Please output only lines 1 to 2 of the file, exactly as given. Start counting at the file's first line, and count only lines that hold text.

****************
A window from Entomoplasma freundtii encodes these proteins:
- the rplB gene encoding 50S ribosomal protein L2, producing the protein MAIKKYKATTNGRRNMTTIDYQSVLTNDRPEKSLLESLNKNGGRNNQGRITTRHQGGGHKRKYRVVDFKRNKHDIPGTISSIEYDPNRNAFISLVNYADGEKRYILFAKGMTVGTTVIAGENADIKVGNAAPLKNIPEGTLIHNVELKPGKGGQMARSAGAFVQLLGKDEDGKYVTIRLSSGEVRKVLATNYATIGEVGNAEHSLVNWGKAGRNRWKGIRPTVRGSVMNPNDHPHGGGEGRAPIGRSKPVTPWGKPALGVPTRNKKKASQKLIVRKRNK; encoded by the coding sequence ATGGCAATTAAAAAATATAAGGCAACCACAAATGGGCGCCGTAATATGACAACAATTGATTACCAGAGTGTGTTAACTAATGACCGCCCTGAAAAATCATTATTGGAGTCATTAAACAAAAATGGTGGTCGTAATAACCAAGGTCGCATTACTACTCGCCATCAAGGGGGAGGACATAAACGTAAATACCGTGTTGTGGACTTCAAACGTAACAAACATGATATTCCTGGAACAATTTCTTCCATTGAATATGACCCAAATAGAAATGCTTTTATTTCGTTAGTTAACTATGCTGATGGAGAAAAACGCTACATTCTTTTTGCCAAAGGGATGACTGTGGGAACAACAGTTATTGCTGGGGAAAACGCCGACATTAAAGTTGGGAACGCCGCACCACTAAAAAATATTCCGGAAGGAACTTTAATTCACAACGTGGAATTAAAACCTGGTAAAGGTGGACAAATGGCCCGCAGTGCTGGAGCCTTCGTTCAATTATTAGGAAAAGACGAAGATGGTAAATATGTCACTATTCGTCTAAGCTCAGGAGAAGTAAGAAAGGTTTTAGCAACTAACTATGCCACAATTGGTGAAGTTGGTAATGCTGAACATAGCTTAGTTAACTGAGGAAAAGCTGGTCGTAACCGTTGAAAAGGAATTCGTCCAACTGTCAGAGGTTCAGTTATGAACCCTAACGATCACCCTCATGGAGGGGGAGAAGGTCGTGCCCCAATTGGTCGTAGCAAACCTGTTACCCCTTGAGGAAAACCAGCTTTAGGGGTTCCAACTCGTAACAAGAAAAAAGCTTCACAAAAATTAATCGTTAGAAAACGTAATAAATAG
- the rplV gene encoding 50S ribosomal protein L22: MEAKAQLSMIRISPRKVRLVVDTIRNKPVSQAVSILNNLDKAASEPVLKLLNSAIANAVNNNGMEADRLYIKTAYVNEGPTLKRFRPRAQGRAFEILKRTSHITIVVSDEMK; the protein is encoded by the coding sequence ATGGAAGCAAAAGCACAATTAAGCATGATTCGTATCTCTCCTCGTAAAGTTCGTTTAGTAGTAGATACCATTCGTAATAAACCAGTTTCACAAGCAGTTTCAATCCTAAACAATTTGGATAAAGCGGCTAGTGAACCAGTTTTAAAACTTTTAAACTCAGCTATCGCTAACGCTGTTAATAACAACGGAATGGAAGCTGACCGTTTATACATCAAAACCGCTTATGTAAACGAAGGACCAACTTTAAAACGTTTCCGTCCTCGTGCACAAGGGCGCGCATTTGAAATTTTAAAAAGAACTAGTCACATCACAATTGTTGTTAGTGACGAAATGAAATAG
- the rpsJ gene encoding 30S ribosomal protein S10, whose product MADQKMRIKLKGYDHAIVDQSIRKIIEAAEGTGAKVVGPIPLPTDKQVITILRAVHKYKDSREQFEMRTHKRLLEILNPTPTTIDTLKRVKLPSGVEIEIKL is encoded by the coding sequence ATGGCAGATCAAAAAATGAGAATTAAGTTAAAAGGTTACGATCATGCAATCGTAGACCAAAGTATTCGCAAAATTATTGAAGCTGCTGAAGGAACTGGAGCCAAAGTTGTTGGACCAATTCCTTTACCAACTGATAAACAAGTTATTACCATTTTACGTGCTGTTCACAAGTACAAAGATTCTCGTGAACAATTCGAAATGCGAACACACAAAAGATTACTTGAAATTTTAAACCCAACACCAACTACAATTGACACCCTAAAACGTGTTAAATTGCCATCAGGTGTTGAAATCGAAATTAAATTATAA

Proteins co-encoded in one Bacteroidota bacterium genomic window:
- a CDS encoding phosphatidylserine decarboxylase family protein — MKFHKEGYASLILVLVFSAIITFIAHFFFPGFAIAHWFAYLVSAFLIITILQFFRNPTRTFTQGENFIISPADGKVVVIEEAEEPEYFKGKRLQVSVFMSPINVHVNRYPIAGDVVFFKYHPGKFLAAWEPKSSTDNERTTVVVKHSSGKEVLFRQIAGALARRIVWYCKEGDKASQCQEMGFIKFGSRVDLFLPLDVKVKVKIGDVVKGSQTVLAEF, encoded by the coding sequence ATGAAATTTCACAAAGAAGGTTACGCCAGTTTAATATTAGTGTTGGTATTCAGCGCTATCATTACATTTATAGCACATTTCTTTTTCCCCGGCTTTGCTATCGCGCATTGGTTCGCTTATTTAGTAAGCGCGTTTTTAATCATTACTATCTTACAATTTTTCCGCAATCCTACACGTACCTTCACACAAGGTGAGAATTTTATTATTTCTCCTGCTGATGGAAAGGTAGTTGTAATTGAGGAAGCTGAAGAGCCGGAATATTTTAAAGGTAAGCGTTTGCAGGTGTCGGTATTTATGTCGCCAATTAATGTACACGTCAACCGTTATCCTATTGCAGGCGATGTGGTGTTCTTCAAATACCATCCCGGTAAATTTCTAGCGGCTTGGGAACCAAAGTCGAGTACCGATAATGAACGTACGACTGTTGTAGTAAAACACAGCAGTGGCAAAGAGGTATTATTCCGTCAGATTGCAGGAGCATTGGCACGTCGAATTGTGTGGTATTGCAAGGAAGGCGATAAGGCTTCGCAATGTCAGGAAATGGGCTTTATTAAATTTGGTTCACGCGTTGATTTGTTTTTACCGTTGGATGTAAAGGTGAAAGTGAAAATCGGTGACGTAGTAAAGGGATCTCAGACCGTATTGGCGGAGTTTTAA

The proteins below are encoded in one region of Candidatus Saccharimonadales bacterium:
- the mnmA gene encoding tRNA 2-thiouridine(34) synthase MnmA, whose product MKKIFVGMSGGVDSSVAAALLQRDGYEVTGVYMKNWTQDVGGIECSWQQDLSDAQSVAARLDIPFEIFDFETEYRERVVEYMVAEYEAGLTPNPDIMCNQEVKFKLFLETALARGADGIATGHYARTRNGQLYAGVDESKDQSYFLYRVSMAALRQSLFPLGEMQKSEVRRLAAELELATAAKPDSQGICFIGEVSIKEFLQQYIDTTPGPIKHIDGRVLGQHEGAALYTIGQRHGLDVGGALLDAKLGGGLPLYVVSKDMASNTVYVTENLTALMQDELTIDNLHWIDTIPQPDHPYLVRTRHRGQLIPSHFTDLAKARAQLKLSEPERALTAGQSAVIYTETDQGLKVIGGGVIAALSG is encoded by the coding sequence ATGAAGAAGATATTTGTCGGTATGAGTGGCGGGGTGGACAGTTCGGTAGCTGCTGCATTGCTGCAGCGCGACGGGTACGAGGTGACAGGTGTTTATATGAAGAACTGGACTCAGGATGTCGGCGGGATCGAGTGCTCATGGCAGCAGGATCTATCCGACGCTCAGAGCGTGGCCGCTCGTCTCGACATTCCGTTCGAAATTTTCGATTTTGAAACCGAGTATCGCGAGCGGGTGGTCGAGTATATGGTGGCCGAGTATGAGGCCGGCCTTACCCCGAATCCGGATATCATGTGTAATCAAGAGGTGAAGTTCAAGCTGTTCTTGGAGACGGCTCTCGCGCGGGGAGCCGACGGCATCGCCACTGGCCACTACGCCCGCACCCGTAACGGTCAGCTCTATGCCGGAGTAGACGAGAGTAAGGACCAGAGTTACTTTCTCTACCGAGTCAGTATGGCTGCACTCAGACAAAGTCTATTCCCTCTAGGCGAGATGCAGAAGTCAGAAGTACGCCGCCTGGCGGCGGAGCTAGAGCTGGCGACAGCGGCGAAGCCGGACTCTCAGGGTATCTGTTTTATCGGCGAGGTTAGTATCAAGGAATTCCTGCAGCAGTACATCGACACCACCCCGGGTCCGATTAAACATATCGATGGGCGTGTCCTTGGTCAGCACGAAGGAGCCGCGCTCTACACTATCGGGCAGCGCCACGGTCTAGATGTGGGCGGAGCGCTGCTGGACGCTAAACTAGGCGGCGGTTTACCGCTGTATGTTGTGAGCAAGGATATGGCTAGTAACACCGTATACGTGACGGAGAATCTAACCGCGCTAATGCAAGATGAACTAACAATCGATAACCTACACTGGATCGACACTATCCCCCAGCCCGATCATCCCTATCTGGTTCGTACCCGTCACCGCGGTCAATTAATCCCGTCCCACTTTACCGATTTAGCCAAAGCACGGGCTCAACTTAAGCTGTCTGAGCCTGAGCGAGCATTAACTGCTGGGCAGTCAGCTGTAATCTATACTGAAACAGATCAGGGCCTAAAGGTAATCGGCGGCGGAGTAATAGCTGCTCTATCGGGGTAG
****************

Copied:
A window from Entomoplasma freundtii encodes these proteins:
- the rplB gene encoding 50S ribosomal protein L2, producing the protein MAIKKYKATTNGRRNMTTIDYQSVLTNDRPEKSLLESLNKNGGRNNQGRITTRHQGGGHKRKYRVVDFKRNKHDIPGTISSIEYDPNRNAFISLVNYADGEKRYILFAKGMTVGTTVIAGENADIKVGNAAPLKNIPEGTLIHNVELKPGKGGQMARSAGAFVQLLGKDEDGKYVTIRLSSGEVRKVLATNYATIGEVGNAEHSLVNWGKAGRNRWKGIRPTVRGSVMNPNDHPHGGGEGRAPIGRSKPVTPWGKPALGVPTRNKKKASQKLIVRKRNK; encoded by the coding sequence ATGGCAATTAAAAAATATAAGGCAACCACAAATGGGCGCCGTAATATGACAACAATTGATTACCAGAGTGTGTTAACTAATGACCGCCCTGAAAAATCATTATTGGAGTCATTAAACAAAAATGGTGGTCGTAATAACCAAGGTCGCATTACTACTCGCCATCAAGGGGGAGGACATAAACGTAAATACCGTGTTGTGGACTTCAAACGTAACAAACATGATATTCCTGGAACAATTTCTTCCATTGAATATGACCCAAATAGAAATGCTTTTATTTCGTTAGTTAACTATGCTGATGGAGAAAAACGCTACATTCTTTTTGCCAAAGGGATGACTGTGGGAACAACAGTTATTGCTGGGGAAAACGCCGACATTAAAGTTGGGAACGCCGCACCACTAAAAAATATTCCGGAAGGAACTTTAATTCACAACGTGGAATTAAAACCTGGTAAAGGTGGACAAATGGCCCGCAGTGCTGGAGCCTTCGTTCAATTATTAGGAAAAGACGAAGATGGTAAATATGTCACTATTCGTCTAAGCTCAGGAGAAGTAAGAAAGGTTTTAGCAACTAACTATGCCACAATTGGTGAAGTTGGTAATGCTGAACATAGCTTAGTTAACTGAGGAAAAGCTGGTCGTAACCGTTGAAAAGGAATTCGTCCAACTGTCAGAGGTTCAGTTATGAACCCTAACGATCACCCTCATGGAGGGGGAGAAGGTCGTGCCCCAATTGGTCGTAGCAAACCTGTTACCCCTTGAGGAAAACCAGCTTTAGGGGTTCCAACTCGTAACAAGAAAAAAGCTTCACAAAAATTAATCGTTAGAAAACGTAATAAATAG